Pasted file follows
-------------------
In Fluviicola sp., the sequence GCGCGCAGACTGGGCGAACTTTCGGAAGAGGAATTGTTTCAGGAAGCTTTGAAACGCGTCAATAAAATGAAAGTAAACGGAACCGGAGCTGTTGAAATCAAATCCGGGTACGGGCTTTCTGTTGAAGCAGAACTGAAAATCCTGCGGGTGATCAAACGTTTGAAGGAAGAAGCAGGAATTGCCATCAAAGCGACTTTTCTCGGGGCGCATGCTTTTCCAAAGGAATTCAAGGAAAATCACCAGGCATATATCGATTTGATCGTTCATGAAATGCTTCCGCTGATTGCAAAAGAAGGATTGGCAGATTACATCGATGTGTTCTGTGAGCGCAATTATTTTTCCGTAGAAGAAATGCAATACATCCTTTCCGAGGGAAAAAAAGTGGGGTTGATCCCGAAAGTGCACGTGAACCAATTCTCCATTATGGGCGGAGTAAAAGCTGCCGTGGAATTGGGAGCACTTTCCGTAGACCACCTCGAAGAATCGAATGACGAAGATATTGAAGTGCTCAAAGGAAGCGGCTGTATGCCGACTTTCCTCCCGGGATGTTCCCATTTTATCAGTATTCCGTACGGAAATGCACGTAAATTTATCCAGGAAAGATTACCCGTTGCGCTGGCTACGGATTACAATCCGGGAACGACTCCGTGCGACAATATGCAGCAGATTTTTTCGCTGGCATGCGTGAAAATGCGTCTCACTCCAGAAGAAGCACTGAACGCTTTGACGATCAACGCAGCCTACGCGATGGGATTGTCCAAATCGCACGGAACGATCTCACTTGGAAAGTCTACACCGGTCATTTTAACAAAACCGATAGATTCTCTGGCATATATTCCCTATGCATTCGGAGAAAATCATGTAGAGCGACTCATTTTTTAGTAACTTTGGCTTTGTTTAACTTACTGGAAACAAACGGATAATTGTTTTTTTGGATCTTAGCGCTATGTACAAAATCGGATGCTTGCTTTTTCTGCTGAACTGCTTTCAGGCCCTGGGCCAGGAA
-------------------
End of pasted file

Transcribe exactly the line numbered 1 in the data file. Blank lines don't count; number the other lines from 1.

In Fluviicola sp., the sequence GCGCGCAGACTGGGCGAACTTTCGGAAGAGGAATTGTTTCAGGAAGCTTTGAAACGCGTCAATAAAATGAAAGTAAACGGAACCGGAGCTGTTGAAATCAAATCCGGGTACGGGCTTTCTGTTGAAGCAGAACTGAAAATCCTGCGGGTGATCAAACGTTTGAAGGAAGAAGCAGGAATTGCCATCAAAGCGACTTTTCTCGGGGCGCATGCTTTTCCAAAGGAATTCAAGGAAAATCACCAGGCATATATCGATTTGATCGTTCATGAAATGCTTCCGCTGATTGCAAAAGAAGGATTGGCAGATTACATCGATGTGTTCTGTGAGCGCAATTATTTTTCCGTAGAAGAAATGCAATACATCCTTTCCGAGGGAAAAAAAGTGGGGTTGATCCCGAAAGTGCACGTGAACCAATTCTCCATTATGGGCGGAGTAAAAGCTGCCGTGGAATTGGGAGCACTTTCCGTAGACCACCTCGAAGAATCGAATGACGAAGATATTGAAGTGCTCAAAGGAAGCGGCTGTATGCCGACTTTCCTCCCGGGATGTTCCCATTTTATCAGTATTCCGTACGGAAATGCACGTAAATTTATCCAGGAAAGATTACCCGTTGCGCTGGCTACGGATTACAATCCGGGAACGACTCCGTGCGACAATATGCAGCAGATTTTTTCGCTGGCATGCGTGAAAATGCGTCTCACTCCAGAAGAAGCACTGAACGCTTTGACGATCAACGCAGCCTACGCGATGGGATTGTCCAAATCGCACGGAACGATCTCACTTGGAAAGTCTACACCGGTCATTTTAACAAAACCGATAGATTCTCTGGCATATATTCCCTATGCATTCGGAGAAAATCATGTAGAGCGACTCATTTTTTAGTAACTTTGGCTTTGTTTAACTTACTGGAAACAAACGGATAATTGTTTTTTTGGATCTTAGCGCTATGTACAAAATCGGATGCTTGCTTTTTCTGCTGAACTGCTTTCAGGCCCTGGGCCAGGAA